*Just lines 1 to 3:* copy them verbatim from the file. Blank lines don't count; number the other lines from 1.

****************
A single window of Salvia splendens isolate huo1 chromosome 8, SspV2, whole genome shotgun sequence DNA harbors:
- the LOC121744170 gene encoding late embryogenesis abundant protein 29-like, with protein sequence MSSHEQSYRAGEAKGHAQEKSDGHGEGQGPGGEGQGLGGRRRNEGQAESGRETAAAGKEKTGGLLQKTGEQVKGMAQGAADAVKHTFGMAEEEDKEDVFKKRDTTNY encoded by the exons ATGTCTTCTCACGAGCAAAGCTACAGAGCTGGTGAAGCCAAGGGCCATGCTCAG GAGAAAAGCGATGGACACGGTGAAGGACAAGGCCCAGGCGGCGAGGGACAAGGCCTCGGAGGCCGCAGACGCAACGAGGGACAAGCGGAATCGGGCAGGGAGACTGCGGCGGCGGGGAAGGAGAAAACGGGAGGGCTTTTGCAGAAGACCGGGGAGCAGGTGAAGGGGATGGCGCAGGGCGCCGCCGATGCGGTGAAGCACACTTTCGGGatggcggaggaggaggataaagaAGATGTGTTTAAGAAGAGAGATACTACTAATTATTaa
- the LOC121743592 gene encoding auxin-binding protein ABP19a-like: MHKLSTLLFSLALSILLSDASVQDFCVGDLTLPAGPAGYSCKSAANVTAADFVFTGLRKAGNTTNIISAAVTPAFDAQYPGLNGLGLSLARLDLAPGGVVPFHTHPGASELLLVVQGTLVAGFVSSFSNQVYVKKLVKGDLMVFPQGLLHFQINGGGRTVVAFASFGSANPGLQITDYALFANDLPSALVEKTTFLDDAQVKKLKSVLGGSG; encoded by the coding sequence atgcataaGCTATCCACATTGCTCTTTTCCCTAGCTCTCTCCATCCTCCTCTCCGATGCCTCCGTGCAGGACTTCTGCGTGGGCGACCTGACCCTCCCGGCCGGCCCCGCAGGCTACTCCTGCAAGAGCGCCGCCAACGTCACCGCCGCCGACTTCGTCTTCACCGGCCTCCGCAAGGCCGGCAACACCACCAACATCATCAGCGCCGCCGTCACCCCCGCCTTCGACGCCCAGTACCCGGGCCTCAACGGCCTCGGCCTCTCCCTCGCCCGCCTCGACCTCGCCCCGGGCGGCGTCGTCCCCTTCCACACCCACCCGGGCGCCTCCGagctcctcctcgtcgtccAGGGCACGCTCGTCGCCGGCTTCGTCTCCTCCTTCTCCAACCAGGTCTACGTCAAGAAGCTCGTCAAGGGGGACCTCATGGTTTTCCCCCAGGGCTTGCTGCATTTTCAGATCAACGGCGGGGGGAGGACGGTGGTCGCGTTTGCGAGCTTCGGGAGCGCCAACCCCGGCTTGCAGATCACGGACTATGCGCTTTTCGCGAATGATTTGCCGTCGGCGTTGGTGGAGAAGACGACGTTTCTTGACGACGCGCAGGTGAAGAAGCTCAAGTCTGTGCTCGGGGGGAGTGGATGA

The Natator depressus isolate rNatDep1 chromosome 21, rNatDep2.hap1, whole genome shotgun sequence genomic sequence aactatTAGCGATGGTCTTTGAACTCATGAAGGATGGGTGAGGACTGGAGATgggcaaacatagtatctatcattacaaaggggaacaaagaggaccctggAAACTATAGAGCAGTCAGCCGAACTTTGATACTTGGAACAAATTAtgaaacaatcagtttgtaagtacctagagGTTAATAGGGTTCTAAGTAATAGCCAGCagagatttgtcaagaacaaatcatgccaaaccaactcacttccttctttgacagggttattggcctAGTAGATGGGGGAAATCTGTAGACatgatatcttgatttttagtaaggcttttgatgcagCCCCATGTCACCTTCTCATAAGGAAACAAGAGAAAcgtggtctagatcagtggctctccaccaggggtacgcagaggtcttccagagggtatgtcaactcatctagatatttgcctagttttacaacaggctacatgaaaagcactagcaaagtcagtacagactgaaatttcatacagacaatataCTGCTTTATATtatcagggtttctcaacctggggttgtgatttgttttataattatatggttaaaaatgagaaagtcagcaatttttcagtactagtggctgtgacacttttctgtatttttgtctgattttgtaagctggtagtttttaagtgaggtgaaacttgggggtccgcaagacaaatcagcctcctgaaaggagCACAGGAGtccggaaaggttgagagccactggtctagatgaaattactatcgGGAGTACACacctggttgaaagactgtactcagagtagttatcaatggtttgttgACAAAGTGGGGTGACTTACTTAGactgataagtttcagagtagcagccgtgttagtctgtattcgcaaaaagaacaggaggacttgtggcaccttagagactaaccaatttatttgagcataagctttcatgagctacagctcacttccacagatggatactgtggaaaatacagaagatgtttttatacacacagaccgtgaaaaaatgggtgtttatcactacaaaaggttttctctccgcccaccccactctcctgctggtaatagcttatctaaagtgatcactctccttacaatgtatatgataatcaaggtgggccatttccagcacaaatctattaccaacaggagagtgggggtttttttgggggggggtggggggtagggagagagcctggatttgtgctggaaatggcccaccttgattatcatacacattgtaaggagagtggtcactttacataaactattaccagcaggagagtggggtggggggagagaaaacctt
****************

A single window of Salvia splendens isolate huo1 chromosome 8, SspV2, whole genome shotgun sequence DNA harbors:
- the LOC121744170 gene encoding late embryogenesis abundant protein 29-like, with protein sequence MSSHEQSYRAGEAKGHAQEKSDGHGEGQGPGGEGQGLGGRRRNEGQAESGRETAAAGKEKTGGLLQKTGEQVKGMAQGAADAVKHTFGMAEEEDKEDVFKKRDTTNY encoded by the exons ATGTCTTCTCACGAGCAAAGCTACAGAGCTGGTGAAGCCAAGGGCCATGCTCAG GAGAAAAGCGATGGACACGGTGAAGGACAAGGCCCAGGCGGCGAGGGACAAGGCCTCGGAGGCCGCAGACGCAACGAGGGACAAGCGGAATCGGGCAGGGAGACTGCGGCGGCGGGGAAGGAGAAAACGGGAGGGCTTTTGCAGAAGACCGGGGAGCAGGTGAAGGGGATGGCGCAGGGCGCCGCCGATGCGGTGAAGCACACTTTCGGGatggcggaggaggaggataaagaAGATGTGTTTAAGAAGAGAGATACTACTAATTATTaa
- the LOC121743592 gene encoding auxin-binding protein ABP19a-like: MHKLSTLLFSLALSILLSDASVQDFCVGDLTLPAGPAGYSCKSAANVTAADFVFTGLRKAGNTTNIISAAVTPAFDAQYPGLNGLGLSLARLDLAPGGVVPFHTHPGASELLLVVQGTLVAGFVSSFSNQVYVKKLVKGDLMVFPQGLLHFQINGGGRTVVAFASFGSANPGLQITDYALFANDLPSALVEKTTFLDDAQVKKLKSVLGGSG; encoded by the coding sequence atgcataaGCTATCCACATTGCTCTTTTCCCTAGCTCTCTCCATCCTCCTCTCCGATGCCTCCGTGCAGGACTTCTGCGTGGGCGACCTGACCCTCCCGGCCGGCCCCGCAGGCTACTCCTGCAAGAGCGCCGCCAACGTCACCGCCGCCGACTTCGTCTTCACCGGCCTCCGCAAGGCCGGCAACACCACCAACATCATCAGCGCCGCCGTCACCCCCGCCTTCGACGCCCAGTACCCGGGCCTCAACGGCCTCGGCCTCTCCCTCGCCCGCCTCGACCTCGCCCCGGGCGGCGTCGTCCCCTTCCACACCCACCCGGGCGCCTCCGagctcctcctcgtcgtccAGGGCACGCTCGTCGCCGGCTTCGTCTCCTCCTTCTCCAACCAGGTCTACGTCAAGAAGCTCGTCAAGGGGGACCTCATGGTTTTCCCCCAGGGCTTGCTGCATTTTCAGATCAACGGCGGGGGGAGGACGGTGGTCGCGTTTGCGAGCTTCGGGAGCGCCAACCCCGGCTTGCAGATCACGGACTATGCGCTTTTCGCGAATGATTTGCCGTCGGCGTTGGTGGAGAAGACGACGTTTCTTGACGACGCGCAGGTGAAGAAGCTCAAGTCTGTGCTCGGGGGGAGTGGATGA